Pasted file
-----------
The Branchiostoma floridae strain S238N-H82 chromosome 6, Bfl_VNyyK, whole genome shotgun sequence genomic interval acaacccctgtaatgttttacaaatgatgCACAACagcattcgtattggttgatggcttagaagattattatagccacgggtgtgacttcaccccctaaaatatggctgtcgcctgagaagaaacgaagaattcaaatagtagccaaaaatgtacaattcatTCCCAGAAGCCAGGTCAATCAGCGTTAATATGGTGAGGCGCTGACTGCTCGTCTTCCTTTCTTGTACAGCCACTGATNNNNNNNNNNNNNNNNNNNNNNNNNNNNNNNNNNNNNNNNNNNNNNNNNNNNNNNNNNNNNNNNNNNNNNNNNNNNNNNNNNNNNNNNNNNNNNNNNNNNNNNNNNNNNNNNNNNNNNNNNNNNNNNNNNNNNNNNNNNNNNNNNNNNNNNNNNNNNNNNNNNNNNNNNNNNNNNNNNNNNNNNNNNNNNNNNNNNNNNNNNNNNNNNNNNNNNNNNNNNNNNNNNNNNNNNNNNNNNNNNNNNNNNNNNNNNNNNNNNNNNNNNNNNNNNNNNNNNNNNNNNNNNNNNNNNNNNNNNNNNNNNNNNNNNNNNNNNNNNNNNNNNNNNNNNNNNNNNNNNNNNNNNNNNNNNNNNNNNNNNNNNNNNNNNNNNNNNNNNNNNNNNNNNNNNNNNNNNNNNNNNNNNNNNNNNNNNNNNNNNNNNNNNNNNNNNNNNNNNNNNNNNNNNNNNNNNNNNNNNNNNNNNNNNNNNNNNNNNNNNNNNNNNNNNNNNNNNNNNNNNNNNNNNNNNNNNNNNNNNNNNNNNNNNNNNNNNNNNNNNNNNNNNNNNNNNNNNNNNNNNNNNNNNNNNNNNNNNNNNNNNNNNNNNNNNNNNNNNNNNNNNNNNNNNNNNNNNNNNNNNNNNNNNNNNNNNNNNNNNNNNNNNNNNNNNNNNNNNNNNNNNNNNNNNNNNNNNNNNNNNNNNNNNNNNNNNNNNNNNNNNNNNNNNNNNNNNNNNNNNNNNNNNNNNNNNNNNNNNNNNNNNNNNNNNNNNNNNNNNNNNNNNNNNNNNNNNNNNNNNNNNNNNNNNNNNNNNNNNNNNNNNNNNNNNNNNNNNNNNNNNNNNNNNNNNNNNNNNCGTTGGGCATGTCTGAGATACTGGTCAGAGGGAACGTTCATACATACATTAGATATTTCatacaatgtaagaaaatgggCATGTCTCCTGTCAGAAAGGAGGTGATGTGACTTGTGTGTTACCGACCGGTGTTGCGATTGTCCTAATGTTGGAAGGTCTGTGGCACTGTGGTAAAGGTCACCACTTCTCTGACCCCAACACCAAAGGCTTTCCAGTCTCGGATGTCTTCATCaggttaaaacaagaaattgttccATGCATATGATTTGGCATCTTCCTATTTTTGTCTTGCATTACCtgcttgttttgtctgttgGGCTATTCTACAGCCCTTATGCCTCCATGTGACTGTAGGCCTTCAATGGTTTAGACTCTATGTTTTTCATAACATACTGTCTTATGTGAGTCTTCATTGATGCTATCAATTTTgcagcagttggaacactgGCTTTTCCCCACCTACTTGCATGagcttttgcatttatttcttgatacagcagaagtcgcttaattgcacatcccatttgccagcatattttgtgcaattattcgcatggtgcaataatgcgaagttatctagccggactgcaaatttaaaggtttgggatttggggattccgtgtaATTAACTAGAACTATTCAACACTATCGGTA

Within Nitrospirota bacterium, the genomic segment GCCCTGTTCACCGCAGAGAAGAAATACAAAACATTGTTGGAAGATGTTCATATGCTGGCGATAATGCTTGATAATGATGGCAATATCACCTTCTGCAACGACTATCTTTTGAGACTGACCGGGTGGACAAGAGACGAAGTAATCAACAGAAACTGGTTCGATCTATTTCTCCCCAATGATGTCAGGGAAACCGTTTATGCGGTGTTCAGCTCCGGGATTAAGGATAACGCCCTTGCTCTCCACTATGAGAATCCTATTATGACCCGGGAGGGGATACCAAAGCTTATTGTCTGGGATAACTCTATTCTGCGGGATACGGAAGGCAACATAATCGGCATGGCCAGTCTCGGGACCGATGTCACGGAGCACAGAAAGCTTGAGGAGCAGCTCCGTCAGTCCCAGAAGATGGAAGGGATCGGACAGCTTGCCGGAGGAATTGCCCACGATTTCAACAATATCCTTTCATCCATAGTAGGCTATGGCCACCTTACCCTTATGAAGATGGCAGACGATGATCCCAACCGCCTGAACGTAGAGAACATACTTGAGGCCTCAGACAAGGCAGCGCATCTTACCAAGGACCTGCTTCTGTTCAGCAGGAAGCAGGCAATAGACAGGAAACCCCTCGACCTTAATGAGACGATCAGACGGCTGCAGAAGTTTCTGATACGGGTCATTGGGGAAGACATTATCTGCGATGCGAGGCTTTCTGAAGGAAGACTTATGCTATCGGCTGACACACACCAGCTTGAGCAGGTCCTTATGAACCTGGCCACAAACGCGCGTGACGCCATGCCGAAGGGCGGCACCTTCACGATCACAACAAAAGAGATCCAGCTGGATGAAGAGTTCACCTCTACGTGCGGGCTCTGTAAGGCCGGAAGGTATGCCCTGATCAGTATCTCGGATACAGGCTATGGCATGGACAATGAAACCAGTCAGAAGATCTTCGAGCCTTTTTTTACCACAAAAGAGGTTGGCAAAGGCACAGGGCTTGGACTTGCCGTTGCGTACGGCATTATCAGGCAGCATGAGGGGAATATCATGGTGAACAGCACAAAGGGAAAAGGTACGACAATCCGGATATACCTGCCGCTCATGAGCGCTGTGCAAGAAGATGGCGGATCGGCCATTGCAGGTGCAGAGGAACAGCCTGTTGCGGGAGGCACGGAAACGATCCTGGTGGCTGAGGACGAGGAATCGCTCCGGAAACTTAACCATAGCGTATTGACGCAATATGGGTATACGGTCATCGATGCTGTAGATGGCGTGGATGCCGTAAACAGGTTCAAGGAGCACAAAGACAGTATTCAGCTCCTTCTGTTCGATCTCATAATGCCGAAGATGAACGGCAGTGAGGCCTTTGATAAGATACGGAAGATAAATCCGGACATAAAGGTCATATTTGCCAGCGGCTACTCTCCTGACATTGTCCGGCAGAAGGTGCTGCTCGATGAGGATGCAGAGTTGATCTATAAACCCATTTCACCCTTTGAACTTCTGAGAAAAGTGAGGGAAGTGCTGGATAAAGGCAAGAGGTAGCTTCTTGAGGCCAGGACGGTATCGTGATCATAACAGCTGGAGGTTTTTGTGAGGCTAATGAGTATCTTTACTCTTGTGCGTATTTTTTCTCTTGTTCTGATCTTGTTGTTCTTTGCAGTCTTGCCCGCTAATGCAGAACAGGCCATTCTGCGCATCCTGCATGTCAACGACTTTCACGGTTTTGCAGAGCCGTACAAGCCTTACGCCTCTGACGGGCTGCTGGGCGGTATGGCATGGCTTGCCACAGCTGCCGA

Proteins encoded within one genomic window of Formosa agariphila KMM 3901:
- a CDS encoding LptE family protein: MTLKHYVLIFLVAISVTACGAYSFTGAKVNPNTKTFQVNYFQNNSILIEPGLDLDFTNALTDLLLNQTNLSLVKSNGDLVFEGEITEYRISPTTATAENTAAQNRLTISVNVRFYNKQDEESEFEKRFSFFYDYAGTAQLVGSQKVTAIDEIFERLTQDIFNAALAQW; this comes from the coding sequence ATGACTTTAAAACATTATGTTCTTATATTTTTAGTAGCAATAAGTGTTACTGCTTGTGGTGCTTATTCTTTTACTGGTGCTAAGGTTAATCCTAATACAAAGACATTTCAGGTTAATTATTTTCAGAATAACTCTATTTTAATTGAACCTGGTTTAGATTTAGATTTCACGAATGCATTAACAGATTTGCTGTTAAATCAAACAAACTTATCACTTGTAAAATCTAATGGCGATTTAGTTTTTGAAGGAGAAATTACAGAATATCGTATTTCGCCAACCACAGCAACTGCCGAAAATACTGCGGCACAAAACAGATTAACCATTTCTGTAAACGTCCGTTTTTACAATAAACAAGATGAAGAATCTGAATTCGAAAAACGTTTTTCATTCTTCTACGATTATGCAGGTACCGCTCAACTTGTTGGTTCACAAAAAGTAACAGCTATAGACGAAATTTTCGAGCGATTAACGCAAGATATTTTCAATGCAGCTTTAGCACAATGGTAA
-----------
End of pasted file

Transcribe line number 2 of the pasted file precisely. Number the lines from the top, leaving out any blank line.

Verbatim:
Within Nitrospirota bacterium, the genomic segment GCCCTGTTCACCGCAGAGAAGAAATACAAAACATTGTTGGAAGATGTTCATATGCTGGCGATAATGCTTGATAATGATGGCAATATCACCTTCTGCAACGACTATCTTTTGAGACTGACCGGGTGGACAAGAGACGAAGTAATCAACAGAAACTGGTTCGATCTATTTCTCCCCAATGATGTCAGGGAAACCGTTTATGCGGTGTTCAGCTCCGGGATTAAGGATAACGCCCTTGCTCTCCACTATGAGAATCCTATTATGACCCGGGAGGGGATACCAAAGCTTATTGTCTGGGATAACTCTATTCTGCGGGATACGGAAGGCAACATAATCGGCATGGCCAGTCTCGGGACCGATGTCACGGAGCACAGAAAGCTTGAGGAGCAGCTCCGTCAGTCCCAGAAGATGGAAGGGATCGGACAGCTTGCCGGAGGAATTGCCCACGATTTCAACAATATCCTTTCATCCATAGTAGGCTATGGCCACCTTACCCTTATGAAGATGGCAGACGATGATCCCAACCGCCTGAACGTAGAGAACATACTTGAGGCCTCAGACAAGGCAGCGCATCTTACCAAGGACCTGCTTCTGTTCAGCAGGAAGCAGGCAATAGACAGGAAACCCCTCGACCTTAATGAGACGATCAGACGGCTGCAGAAGTTTCTGATACGGGTCATTGGGGAAGACATTATCTGCGATGCGAGGCTTTCTGAAGGAAGACTTATGCTATCGGCTGACACACACCAGCTTGAGCAGGTCCTTATGAACCTGGCCACAAACGCGCGTGACGCCATGCCGAAGGGCGGCACCTTCACGATCACAACAAAAGAGATCCAGCTGGATGAAGAGTTCACCTCTACGTGCGGGCTCTGTAAGGCCGGAAGGTATGCCCTGATCAGTATCTCGGATACAGGCTATGGCATGGACAATGAAACCAGTCAGAAGATCTTCGAGCCTTTTTTTACCACAAAAGAGGTTGGCAAAGGCACAGGGCTTGGACTTGCCGTTGCGTACGGCATTATCAGGCAGCATGAGGGGAATATCATGGTGAACAGCACAAAGGGAAAAGGTACGACAATCCGGATATACCTGCCGCTCATGAGCGCTGTGCAAGAAGATGGCGGATCGGCCATTGCAGGTGCAGAGGAACAGCCTGTTGCGGGAGGCACGGAAACGATCCTGGTGGCTGAGGACGAGGAATCGCTCCGGAAACTTAACCATAGCGTATTGACGCAATATGGGTATACGGTCATCGATGCTGTAGATGGCGTGGATGCCGTAAACAGGTTCAAGGAGCACAAAGACAGTATTCAGCTCCTTCTGTTCGATCTCATAATGCCGAAGATGAACGGCAGTGAGGCCTTTGATAAGATACGGAAGATAAATCCGGACATAAAGGTCATATTTGCCAGCGGCTACTCTCCTGACATTGTCCGGCAGAAGGTGCTGCTCGATGAGGATGCAGAGTTGATCTATAAACCCATTTCACCCTTTGAACTTCTGAGAAAAGTGAGGGAAGTGCTGGATAAAGGCAAGAGGTAGCTTCTTGAGGCCAGGACGGTATCGTGATCATAACAGCTGGAGGTTTTTGTGAGGCTAATGAGTATCTTTACTCTTGTGCGTATTTTTTCTCTTGTTCTGATCTTGTTGTTCTTTGCAGTCTTGCCCGCTAATGCAGAACAGGCCATTCTGCGCATCCTGCATGTCAACGACTTTCACGGTTTTGCAGAGCCGTACAAGCCTTACGCCTCTGACGGGCTGCTGGGCGGTATGGCATGGCTTGCCACAGCTGCCGA